A common assault is punishable in the ATC by up to two years imprisonment.
Assault occasioning bodily harm
An assault occasioning actual bodily harm is an assault that result is a bodily injury to the victim, for example, a scratch or a bruise. This offence is punishable by a maximum of five years imprisonment.
Inflicting actual bodily harm
Inflicting actual bodily harm carries a penalty of up to five years imprisonment. An aggravated offence of inflicting causing actual bodily harm occurs when the victim is a pregnant woman and the assault results in the loss of her child. This offence carries a maximum penalty of seven years imprisonment.
Grievous bodily harm
It is an offence, punishable by five years imprisonment, to either inflict or threaten to inflict grievous bodily harm on another person. Grievous bodily harm (GBH) is a really serious injury such as brain damage, jaw or skull fractures or severe lacerations that require surgery or nerve reconstruction.
Causing Grievous Bodily Harm can attract a penalty of up to five years imprisonment in the ACT, while intentionally causing GBH is punishable by up to 20 years imprisonment (or 25 years if the victim is a pregnant woman).
Assault with intent to commit offences
An Assault With Intent To Commit Other Offences carries a maximum penalty of five years imprisonment. This offence occurs when a person is assaulted by someone in an attempt to steal from them or commit another indictable offence.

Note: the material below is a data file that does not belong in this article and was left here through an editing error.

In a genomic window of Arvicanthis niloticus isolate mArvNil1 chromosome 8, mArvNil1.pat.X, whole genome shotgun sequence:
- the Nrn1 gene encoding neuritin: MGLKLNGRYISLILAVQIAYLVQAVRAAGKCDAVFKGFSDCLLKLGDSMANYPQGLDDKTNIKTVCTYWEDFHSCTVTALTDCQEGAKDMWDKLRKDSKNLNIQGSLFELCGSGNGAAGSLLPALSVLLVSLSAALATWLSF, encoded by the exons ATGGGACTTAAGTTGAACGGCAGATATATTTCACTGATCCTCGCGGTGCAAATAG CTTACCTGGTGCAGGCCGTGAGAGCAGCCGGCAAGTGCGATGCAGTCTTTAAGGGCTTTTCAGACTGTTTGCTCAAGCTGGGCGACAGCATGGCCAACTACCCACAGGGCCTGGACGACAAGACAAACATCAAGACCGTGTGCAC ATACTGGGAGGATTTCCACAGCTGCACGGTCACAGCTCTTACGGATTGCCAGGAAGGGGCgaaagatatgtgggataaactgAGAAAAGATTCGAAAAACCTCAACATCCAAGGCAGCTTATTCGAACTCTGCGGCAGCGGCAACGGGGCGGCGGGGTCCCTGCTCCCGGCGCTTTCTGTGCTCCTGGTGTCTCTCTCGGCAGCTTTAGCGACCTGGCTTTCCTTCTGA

The offence of wounding occurs when a person is assaulted and sustains an injury that involves the skin being broken such as a cut or a stab. It is punishable by up to five years imprisonment and may be dealt with in the Magistrates Court or heard on indictment in the higher courts.
The offence of affray occurs when a person engages in violent conduct that is likely to cause another person to fear for their safety. This offence is a summary offence, carrying a maximum penalty of two years imprisonment.
Resisting Police occurs when a person resists, hinders, obstructs or intimidates a public official exercising their duties. It is punishable by a maximum of two years imprisonment.
Unlike other states and territories, the ACT does not have a separate offence of assault police. A person who assaults a police officer in the ACT is likely to be charged with common assault or assault occasioning bodily harm, as the care may be.
Possess object with intent to kill
A person who has Possession Of Object With Intent To Kill or do grievous bodily harm in the ACT is guilty of an offence punishable by imprisonment for up to five years. However, this is an offence that is rarely charged.
Female genital mutilation
It is a serious offence to perform female genital mutilation in the ACT. This offence can result in a sentence of up to 15 years imprisonment regardless of whether the girl or her parents consented to the procedure. It is also an offence to take a child out of the ACT to have a clitoridectomy procedure performed.
If you require legal advice or representation in any legal matter, please contact Armstrong Legal.
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WHERE TO NEXT?
If you suspect that you may be under investigation, or if you have been charged with an offence, it is vital to get competent legal advice as early as possible. Our lawyers are highly specialised in criminal law and will be able to guide you through the process while dealing with the various authorities related to your matter.
WHY CHOOSE ARMSTRONG LEGAL?